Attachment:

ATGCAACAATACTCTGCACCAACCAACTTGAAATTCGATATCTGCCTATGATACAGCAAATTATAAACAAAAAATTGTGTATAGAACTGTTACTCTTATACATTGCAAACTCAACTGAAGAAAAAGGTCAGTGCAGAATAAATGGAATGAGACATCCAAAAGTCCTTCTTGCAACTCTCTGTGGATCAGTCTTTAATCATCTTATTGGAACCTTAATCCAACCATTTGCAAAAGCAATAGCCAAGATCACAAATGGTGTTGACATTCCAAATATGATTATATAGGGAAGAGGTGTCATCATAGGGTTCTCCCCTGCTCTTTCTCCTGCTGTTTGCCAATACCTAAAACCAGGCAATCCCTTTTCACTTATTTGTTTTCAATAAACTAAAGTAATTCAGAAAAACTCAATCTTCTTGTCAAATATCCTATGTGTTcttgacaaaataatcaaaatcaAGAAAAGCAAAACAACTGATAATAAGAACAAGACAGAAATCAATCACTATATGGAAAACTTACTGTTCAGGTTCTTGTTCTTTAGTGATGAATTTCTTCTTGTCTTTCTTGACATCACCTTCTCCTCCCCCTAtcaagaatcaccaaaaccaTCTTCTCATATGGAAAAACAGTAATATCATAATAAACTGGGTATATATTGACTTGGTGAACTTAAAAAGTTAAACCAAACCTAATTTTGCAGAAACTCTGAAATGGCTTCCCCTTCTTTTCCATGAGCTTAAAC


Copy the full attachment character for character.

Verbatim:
ATGCAACAATACTCTGCACCAACCAACTTGAAATTCGATATCTGCCTATGATACAGCAAATTATAAACAAAAAATTGTGTATAGAACTGTTACTCTTATACATTGCAAACTCAACTGAAGAAAAAGGTCAGTGCAGAATAAATGGAATGAGACATCCAAAAGTCCTTCTTGCAACTCTCTGTGGATCAGTCTTTAATCATCTTATTGGAACCTTAATCCAACCATTTGCAAAAGCAATAGCCAAGATCACAAATGGTGTTGACATTCCAAATATGATTATATAGGGAAGAGGTGTCATCATAGGGTTCTCCCCTGCTCTTTCTCCTGCTGTTTGCCAATACCTAAAACCAGGCAATCCCTTTTCACTTATTTGTTTTCAATAAACTAAAGTAATTCAGAAAAACTCAATCTTCTTGTCAAATATCCTATGTGTTcttgacaaaataatcaaaatcaAGAAAAGCAAAACAACTGATAATAAGAACAAGACAGAAATCAATCACTATATGGAAAACTTACTGTTCAGGTTCTTGTTCTTTAGTGATGAATTTCTTCTTGTCTTTCTTGACATCACCTTCTCCTCCCCCTAtcaagaatcaccaaaaccaTCTTCTCATATGGAAAAACAGTAATATCATAATAAACTGGGTATATATTGACTTGGTGAACTTAAAAAGTTAAACCAAACCTAATTTTGCAGAAACTCTGAAATGGCTTCCCCTTCTTTTCCATGAGCTTAAAC